Microsoft Unveils Mobile Browser With Zoom-In Feature

Deepfish was introduced in preview this week at the O'Reilly Emerging Technology Conference in San Diego.
Microsoft has launched a technology preview of a mobile browser that tries to deliver a desktop-like view of Web pages.

The company introduced Deepfish this week at the O'Reilly Emerging Technology Conference in San Diego as a limited technology preview. The software is available by invitation only to a small number of beta users.

Developed by Microsoft Live Labs, the browser has a zoom in/out feature that makes it different than similar software used on phones today. Rather than offering a reformatted version of a Web page, Deepfish captures and delivers the full layout in an as-designed view. Using the software's joystick, the user can navigate through a page and zoom in and out of portions. The browser doesn't support Web sites with Ajax, animation, Javascript, cookies, or ActiveX controls.

Web sites today are often rewritten for phones, which leads to boring pages absent of the original design. In general, however, developers and designers don't provide phone friendly versions of pages unless there's a compelling business need.

To make more content available via phones, makers of current browsers reformat pages to fit the phone's small screen, often making the pages difficult to read. Microsoft Live Labs believes it's on the right track toward solving these problems with Deepfish's zoom feature, Gary William Flake, founder and director of the labs said in a Q&A published on Microsoft's Web site.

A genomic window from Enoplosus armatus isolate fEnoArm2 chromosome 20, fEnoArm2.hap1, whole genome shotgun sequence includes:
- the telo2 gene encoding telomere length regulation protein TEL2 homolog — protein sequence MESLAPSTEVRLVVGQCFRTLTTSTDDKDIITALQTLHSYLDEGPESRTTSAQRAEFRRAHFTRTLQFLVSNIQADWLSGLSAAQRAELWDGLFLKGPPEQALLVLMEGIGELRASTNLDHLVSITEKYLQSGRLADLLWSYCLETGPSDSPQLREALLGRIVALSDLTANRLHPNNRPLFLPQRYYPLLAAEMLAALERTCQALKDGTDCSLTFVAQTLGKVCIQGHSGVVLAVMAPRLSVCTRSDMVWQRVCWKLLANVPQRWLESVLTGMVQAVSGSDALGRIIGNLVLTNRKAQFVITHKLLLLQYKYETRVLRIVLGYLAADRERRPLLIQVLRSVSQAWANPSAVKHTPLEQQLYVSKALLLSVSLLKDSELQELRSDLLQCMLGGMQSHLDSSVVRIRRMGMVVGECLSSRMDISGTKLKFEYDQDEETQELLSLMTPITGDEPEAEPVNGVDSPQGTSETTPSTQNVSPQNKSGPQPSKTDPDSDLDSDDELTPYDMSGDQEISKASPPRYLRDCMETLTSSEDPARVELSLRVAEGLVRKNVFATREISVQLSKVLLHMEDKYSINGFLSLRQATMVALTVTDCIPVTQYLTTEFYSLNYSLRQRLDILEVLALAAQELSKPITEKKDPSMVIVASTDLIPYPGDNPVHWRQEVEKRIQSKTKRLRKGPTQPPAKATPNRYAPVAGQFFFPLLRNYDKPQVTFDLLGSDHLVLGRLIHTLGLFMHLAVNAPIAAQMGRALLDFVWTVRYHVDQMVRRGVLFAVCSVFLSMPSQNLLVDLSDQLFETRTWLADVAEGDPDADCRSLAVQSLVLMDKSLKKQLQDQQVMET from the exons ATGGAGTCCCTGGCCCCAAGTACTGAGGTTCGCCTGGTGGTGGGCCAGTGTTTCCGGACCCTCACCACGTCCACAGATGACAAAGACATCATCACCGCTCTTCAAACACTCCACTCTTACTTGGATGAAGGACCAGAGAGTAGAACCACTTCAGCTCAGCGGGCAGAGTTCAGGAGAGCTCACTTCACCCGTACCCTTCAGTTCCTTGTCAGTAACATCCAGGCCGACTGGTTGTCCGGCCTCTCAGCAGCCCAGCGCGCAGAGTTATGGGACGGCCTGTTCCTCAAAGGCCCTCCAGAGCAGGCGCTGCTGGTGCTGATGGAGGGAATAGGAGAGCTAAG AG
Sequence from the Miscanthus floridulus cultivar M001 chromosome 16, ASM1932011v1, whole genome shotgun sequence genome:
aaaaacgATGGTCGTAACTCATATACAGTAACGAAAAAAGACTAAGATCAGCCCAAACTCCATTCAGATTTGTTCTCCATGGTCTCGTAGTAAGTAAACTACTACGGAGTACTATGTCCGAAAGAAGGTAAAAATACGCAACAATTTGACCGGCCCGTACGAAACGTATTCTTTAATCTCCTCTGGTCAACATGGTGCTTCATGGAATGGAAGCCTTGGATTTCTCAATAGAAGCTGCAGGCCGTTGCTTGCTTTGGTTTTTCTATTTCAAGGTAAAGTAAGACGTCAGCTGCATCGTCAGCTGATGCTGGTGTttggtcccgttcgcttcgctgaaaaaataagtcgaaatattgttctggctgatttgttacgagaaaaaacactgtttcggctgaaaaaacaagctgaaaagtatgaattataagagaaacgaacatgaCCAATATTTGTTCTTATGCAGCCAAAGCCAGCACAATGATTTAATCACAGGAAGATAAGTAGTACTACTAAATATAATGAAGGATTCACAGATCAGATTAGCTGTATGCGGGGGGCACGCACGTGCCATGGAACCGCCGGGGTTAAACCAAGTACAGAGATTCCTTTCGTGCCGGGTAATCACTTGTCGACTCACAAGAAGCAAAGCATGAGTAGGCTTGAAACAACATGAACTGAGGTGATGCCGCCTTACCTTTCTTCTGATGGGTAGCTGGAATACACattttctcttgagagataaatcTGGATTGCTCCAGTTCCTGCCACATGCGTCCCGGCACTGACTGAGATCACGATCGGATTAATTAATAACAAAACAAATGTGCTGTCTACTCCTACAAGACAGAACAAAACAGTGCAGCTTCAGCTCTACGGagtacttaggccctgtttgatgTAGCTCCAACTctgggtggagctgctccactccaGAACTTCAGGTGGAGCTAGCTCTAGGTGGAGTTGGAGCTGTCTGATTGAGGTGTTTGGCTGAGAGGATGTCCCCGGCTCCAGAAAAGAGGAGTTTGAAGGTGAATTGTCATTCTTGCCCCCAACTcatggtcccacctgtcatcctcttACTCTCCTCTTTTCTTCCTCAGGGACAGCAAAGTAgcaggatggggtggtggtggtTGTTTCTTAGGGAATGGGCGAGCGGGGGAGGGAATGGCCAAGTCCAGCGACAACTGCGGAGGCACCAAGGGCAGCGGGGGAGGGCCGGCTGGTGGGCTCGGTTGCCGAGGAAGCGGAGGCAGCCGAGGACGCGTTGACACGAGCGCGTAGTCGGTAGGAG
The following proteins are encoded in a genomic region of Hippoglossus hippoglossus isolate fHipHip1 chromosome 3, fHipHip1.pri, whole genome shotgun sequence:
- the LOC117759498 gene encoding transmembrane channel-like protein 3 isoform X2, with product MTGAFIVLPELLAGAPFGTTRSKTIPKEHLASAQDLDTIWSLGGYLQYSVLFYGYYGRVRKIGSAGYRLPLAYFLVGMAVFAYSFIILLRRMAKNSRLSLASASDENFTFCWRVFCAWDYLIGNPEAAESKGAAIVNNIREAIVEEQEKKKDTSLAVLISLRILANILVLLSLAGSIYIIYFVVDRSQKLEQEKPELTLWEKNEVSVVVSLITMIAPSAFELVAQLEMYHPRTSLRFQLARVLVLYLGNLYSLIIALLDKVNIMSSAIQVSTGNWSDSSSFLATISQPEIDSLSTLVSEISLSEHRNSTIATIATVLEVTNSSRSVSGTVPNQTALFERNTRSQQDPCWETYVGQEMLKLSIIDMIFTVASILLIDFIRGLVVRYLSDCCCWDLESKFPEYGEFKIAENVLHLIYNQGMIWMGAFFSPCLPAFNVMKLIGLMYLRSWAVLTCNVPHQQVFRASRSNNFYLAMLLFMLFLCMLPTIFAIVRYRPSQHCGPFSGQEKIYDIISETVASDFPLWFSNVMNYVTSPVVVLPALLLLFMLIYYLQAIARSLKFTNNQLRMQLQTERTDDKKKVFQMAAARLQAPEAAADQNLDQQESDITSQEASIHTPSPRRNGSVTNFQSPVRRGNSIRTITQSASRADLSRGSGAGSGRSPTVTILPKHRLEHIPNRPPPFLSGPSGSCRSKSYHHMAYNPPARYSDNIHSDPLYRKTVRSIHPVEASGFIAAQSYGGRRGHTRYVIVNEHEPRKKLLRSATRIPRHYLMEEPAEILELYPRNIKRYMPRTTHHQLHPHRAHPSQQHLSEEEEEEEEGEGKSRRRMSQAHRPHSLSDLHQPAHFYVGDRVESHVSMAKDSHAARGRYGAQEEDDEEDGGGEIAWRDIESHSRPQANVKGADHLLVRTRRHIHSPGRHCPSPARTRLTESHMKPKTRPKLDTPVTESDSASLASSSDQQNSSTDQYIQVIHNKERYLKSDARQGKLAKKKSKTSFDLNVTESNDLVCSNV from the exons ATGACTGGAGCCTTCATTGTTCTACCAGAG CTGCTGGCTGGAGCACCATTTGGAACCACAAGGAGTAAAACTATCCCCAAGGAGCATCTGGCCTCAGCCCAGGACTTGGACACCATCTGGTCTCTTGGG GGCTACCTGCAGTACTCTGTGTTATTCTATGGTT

Deepfish is currently a prototype technology, and Microsoft hasn't said when, or if, it would be made widely available.

Wireless carriers would welcome any technology that would increase the use of data servers. The average revenue per user for voice services in 2006 fell by an average of 5% for the 13 global carriers tracked by iSuppli. Collectively, the carriers represent more than 1 billion subscribers.

ISuppli predicts average revenue per user will continue to decline this year and in the future. Seeing the same trend, carriers are turning to music, video, gaming, and other data services to try to offset the losses. Revenue from premium multimedia content, which includes audio, video, and games, rose 22% globally last year to $16.4 billion, the research firm said.